In a historic referendum, on August 20th the vast majority of Ecuadorian voters demonstrated their support for keeping over 726 million barrels of oil underground in the Yasuni National Park. The vote was won with 59% of participating voters choosing to kick the oil industry out of Yasuni.
Yasuni, located in the northern Amazon rainforest, is one of the most biodiverse regions on the planet, the ancestral territory of the Waorani nation, and home to two of the world’s last Indigenous communities living in voluntary isolation.
As the climate crisis worsens, with global emissions and temperatures continuing to rise, the decision by Ecuadorian voters is momentous, setting a planetary precedent for the democratization of climate politics. Despite the intensive propaganda of the oil industry, warning of the economic consequences of a decision to curb oil drilling, citizens voted to say that there are clear limits to resource extraction, and another economic model is needed, one which protects ecosystems and the rights of Indigenous nations.
The binding decision of this referendum permanently bans oil drilling in the Yasuni park, and forces Ecuadorian state oil company to dismantle 12 oil platforms and 225 wells that are currently operational in the area.
It’s worth just sitting with that implication: people power is forcing the fossil industry to pack up and leave. This is a major victory for Indigenous rights, for rainforest conservation, for corporate accountability and for the climate we all share. The decision also permanently protects and safeguards the ancestral homeland of the Waorani people and their relatives living in voluntary isolation, the Tagaeri and Taromenane communities. By banning oil extraction in this area of the Amazon, 345 million tons of carbon will no longer be released into the atmosphere.
The vote is both a landslide victory for life, and a window into a possible future. A future where decisions over resource extraction are in the hands of people not corporations. A future where biodiverse Indigenous lands are not designated as sacrifice zones, but protected as sacred lands.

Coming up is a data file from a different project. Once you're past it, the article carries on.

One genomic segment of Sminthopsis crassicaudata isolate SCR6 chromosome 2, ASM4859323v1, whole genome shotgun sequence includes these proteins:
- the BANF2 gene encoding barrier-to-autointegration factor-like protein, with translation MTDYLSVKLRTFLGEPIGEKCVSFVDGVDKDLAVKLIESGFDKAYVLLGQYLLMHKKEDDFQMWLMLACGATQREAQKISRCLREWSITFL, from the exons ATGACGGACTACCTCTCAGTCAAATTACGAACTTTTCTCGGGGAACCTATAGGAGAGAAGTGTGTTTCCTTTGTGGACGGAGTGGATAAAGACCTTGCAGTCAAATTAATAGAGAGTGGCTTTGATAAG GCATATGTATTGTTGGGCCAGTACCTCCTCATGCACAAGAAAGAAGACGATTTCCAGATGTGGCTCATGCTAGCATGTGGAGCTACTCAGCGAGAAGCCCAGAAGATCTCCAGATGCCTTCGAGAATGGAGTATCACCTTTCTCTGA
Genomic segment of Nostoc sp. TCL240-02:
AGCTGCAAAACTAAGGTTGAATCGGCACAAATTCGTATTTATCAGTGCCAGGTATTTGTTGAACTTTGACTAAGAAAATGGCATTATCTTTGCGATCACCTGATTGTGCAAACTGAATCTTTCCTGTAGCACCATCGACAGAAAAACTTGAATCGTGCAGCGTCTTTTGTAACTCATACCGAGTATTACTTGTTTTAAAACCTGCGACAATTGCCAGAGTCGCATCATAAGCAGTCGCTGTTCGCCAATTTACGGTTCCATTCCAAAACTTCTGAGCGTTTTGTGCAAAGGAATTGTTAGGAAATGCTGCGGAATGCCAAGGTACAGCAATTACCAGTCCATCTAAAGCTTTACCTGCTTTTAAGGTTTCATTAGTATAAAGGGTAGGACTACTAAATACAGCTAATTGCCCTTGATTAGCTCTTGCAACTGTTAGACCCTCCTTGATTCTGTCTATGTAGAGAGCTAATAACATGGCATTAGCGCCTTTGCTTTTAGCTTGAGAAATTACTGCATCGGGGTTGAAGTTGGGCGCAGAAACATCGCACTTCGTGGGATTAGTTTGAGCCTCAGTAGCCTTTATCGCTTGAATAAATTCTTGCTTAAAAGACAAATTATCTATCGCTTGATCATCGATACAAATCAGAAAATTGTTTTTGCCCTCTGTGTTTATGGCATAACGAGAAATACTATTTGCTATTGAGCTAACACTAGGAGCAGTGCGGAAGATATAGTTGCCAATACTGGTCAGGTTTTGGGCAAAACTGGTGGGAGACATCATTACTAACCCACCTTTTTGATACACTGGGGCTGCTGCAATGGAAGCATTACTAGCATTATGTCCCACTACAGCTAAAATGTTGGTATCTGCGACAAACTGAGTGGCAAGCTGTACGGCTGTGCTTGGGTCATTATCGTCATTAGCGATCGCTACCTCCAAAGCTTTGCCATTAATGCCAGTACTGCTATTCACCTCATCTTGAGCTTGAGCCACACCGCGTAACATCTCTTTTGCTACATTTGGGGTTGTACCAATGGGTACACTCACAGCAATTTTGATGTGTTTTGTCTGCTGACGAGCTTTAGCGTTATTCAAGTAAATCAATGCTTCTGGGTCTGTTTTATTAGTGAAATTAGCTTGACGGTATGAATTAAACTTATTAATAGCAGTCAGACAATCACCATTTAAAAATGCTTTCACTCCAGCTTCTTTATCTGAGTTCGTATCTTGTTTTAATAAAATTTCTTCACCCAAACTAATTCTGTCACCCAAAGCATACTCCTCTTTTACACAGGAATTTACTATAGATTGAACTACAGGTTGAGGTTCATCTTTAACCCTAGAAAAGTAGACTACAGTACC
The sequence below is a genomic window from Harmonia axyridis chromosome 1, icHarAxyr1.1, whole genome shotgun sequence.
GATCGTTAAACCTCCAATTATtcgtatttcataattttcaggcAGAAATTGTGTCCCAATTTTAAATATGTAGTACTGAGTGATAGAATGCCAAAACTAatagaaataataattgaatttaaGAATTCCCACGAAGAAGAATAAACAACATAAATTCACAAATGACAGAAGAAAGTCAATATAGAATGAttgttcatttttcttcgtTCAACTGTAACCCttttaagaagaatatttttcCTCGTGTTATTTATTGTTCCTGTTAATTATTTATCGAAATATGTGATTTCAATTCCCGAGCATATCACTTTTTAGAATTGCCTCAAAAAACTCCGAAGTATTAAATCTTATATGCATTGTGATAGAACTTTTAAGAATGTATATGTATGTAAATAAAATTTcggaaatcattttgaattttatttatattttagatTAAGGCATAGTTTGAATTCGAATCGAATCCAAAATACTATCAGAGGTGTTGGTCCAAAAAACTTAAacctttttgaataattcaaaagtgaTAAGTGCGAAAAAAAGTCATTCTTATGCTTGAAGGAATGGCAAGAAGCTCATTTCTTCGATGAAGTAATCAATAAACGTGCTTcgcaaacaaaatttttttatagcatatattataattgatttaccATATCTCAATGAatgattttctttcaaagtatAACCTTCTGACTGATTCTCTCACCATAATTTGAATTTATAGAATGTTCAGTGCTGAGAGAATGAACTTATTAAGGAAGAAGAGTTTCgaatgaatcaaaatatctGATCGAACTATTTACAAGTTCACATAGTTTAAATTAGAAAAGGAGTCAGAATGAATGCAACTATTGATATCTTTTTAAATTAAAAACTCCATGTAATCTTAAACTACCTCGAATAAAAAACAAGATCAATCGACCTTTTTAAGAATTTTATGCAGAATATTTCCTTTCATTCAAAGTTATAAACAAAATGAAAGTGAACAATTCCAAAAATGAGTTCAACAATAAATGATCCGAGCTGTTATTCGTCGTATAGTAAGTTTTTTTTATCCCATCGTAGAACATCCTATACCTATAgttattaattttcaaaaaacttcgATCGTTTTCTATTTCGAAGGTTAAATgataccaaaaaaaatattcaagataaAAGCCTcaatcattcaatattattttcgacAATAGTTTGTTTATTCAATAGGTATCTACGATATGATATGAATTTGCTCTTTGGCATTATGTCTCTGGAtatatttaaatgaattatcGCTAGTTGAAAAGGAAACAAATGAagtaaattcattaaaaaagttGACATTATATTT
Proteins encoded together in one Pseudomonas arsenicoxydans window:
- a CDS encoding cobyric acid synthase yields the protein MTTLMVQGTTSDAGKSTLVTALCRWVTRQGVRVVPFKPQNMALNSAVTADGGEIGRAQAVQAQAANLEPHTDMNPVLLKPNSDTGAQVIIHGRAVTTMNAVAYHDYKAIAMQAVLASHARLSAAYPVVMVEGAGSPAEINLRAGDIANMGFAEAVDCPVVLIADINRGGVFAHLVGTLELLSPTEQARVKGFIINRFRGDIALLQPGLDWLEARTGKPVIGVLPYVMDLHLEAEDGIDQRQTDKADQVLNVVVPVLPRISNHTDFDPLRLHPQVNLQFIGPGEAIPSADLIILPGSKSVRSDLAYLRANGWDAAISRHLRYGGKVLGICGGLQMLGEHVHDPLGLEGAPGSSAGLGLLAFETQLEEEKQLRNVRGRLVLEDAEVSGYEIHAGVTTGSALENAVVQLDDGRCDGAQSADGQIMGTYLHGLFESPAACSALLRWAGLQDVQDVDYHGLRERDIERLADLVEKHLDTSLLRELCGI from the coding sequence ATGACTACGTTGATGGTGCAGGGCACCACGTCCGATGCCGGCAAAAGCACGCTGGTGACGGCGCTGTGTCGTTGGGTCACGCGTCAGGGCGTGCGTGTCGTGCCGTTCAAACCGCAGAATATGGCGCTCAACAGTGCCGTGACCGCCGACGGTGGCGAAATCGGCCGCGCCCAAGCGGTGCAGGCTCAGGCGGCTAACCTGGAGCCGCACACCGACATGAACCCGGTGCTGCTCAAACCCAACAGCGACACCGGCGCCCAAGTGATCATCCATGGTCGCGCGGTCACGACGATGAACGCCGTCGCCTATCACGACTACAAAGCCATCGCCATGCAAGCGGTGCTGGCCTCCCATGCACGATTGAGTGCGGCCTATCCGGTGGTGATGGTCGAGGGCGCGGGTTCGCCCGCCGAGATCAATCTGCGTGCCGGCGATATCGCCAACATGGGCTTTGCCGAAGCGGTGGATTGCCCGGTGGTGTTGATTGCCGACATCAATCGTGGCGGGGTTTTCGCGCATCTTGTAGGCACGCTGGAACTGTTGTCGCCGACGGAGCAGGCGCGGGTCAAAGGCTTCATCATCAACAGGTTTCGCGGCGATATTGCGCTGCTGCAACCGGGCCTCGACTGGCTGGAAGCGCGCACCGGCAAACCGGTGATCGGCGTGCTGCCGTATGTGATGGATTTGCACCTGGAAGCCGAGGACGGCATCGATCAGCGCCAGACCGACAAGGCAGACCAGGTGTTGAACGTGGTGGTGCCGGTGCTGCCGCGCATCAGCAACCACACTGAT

This victory comes off the back of decades of resistance and organizing by grassroots movements in Ecuador, which is at the forefront of solutions to extractivism. In 2008, the country became the first in the world to recognize the rights of nature. In 2019, the Waorani Indigenous people secured a landmark legal victory protecting half-a-million acres of primary rainforest territory from oil drilling. In 2022, A’i Cofan communities in Sinangoe, won a historic ruling before the country’s highest court, blocking dozens of gold mining licenses issued by the Ecuadorian government, and guaranteeing the rights of Indigenous peoples to free, prior and informed consent.
What these victories show is that when we come together and stand up for our communities with dignity, we can win. By securing this victory for Yasuni, Ecuador has created an invaluable milestone and clarion call in one of the most pressing battles of our time: a bold transition beyond fossil fuels and extractivism. As Leonidas Iza, president of the national Indigenous umbrella organization CONAIE, invites: ‘We hope other countries around the world see this triumph and our message, so that other citizens can also exercise their rights and use direct democracy to save life, save the forest, save nature and ourselves as humans.’
Together, with our Indigenous partners, we are honored to support this struggle, centering Indigenous-led solutions and leadership at the center of our shared vision for a safer, healthier, and more just future for us all. In the coming weeks and months, we’ll unpack the makings of this triumph for you and share the game plan on what it’s going to take to ensure that Big Oil actually leaves the Yasuni rainforest!